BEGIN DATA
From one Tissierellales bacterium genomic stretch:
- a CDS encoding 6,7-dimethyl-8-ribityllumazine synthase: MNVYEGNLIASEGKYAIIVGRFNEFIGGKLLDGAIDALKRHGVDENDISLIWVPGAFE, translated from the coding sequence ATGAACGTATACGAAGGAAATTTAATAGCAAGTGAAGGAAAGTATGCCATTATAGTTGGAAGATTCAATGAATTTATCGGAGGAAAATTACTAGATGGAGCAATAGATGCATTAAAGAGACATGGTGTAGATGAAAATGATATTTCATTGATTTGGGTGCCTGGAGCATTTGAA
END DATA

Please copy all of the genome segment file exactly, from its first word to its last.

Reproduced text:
From one Tissierellales bacterium genomic stretch:
- a CDS encoding 6,7-dimethyl-8-ribityllumazine synthase: MNVYEGNLIASEGKYAIIVGRFNEFIGGKLLDGAIDALKRHGVDENDISLIWVPGAFE, translated from the coding sequence ATGAACGTATACGAAGGAAATTTAATAGCAAGTGAAGGAAAGTATGCCATTATAGTTGGAAGATTCAATGAATTTATCGGAGGAAAATTACTAGATGGAGCAATAGATGCATTAAAGAGACATGGTGTAGATGAAAATGATATTTCATTGATTTGGGTGCCTGGAGCATTTGAA